Carol S. Gruber, William Paterson University
Joshua Guild, Princeton University
Roland L. Guyotte, University of Minnesota, Morris
David Hall, Harvard University
Kenneth Hamilton, Southern Methodist University
J. William Harris, University of New Hampshire
Sam W. Haynes, University of Texas, Arlington
Nancy A. Hewitt, Rutgers University
Jonathan Holloway, Yale University
Jeffrey Houghtby, Iowa State University
Tera W. Hunter, Princeton University
Harold Hyman, Rice University
Maurice Jackson, Georgetown University
Thomas F. Jackson, University of North Carolina, Greensboro
Lisa Jacobson, University of California, Santa Barbara
Hasan Kwame Jeffries, Ohio State University
Randal Jelks, Calvin College
John Jentz, Marquette University
Benjamin H. Johnson, Southern Methodist University
David A. Johnson, Portland State University
Robert KC Johnson, Brooklyn College
Jennifer M. Jones, Rutgers University
Patrick D. Jones, University of Nebraska, Lincoln
Peniel E. Joseph, Brandeis University
Michael Kazin, Georgetown University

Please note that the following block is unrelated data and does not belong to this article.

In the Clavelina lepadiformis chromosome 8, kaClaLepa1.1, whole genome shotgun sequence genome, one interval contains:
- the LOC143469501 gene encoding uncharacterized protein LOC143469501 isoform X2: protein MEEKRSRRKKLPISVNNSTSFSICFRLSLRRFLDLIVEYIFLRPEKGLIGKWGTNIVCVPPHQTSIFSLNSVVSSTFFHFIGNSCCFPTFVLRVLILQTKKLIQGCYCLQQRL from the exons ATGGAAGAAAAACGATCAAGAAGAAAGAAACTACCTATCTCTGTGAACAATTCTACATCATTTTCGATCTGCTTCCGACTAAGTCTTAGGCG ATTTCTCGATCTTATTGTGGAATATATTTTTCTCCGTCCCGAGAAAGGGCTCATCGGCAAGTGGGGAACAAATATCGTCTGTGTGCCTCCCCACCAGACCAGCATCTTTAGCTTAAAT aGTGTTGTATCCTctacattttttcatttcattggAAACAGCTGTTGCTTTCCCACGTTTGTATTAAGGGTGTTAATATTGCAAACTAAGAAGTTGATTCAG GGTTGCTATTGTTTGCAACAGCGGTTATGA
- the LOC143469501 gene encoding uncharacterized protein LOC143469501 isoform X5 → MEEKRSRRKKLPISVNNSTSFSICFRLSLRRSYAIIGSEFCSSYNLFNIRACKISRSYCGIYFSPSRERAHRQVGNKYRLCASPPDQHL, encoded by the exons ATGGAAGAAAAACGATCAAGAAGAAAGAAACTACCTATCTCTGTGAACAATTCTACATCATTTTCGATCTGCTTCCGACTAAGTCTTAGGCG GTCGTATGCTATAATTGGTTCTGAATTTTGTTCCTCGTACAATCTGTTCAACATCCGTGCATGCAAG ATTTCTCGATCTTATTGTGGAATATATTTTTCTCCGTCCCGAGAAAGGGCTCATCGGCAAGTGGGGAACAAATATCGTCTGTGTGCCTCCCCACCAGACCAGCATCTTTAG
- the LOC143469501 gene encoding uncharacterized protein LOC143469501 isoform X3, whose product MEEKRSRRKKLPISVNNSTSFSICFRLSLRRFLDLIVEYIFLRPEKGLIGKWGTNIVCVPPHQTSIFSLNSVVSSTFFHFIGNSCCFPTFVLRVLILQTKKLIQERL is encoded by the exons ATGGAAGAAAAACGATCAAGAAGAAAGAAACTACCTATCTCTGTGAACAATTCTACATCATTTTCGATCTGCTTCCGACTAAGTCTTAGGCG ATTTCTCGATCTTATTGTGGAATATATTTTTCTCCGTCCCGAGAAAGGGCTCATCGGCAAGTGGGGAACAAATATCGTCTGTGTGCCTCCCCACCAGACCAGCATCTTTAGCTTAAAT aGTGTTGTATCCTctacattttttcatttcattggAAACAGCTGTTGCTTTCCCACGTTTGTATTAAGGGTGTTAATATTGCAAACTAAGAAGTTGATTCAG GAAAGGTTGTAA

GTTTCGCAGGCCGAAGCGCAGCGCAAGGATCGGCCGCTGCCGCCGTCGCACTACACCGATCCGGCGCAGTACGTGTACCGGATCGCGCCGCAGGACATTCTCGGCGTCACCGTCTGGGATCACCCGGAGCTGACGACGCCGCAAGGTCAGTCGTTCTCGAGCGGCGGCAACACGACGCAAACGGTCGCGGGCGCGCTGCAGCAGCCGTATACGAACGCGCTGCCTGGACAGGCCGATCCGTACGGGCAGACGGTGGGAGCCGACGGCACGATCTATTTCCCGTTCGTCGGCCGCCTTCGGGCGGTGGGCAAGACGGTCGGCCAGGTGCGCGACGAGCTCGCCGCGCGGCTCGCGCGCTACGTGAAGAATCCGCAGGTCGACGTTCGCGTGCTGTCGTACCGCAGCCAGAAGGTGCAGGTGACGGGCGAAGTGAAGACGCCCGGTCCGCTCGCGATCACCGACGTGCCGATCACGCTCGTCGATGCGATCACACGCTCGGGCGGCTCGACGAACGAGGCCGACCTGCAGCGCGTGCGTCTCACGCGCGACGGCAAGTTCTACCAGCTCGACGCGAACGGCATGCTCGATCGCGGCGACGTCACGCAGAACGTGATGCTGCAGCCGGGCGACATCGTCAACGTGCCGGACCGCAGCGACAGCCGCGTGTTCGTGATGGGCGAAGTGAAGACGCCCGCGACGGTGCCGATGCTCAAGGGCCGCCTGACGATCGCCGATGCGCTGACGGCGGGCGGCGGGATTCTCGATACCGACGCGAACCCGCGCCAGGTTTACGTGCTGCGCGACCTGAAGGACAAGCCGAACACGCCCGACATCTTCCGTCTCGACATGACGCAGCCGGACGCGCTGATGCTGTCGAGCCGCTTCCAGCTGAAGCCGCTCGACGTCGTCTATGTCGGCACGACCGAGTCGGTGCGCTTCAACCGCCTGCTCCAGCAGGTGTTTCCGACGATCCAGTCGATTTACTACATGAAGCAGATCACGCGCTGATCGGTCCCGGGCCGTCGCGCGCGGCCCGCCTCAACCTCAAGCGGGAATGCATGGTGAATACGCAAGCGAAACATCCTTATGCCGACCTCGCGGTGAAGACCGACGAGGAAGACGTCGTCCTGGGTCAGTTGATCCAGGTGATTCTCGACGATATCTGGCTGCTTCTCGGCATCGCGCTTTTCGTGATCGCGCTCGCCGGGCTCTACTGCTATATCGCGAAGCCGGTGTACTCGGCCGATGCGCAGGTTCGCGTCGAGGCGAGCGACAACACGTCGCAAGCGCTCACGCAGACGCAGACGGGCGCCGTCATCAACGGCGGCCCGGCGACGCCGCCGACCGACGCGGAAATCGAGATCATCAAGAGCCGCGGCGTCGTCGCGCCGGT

Ari Kelman, University of California, Davis
Stephen Kern, Ohio State University
Richard H. King, University of Nottingham
Sarah Knott, Indiana University
Gary Kornblith, Oberlin College
Carol Lasser, Oberlin College
Melinda Lawson, Union College
Steven Lawson, Rutgers University
Jackson Lears, Rutgers University
Alan Lessoff, Illinois State University
James M. Lindgren, SUNY, Plattsburgh
Edward T. Linenthal, Indiana University
William A. Link, University of Florida
James Livingston, Rutgers University
Paul K. Longmore, San Francisco State University
Ralph E. Luker, Cliopatria
J. Fred MacDonald, Northeastern Illinois University
Chandra Manning, Georgetown University
Norman Markowitz, Rutgers University
Jill Massino, Oberlin College
Kevin Mattson, Ohio University
Jaclyn Maxwell, Ohio University
Martha May, Western Connecticut State University
Timothy Patrick McCarthy, Harvard University
Joseph A. McCartin, Georgetown University
Robert S. McElvaine, Millsaps College
Marjorie McLellan, Wright State University
Sally G. McMillen, Davidson College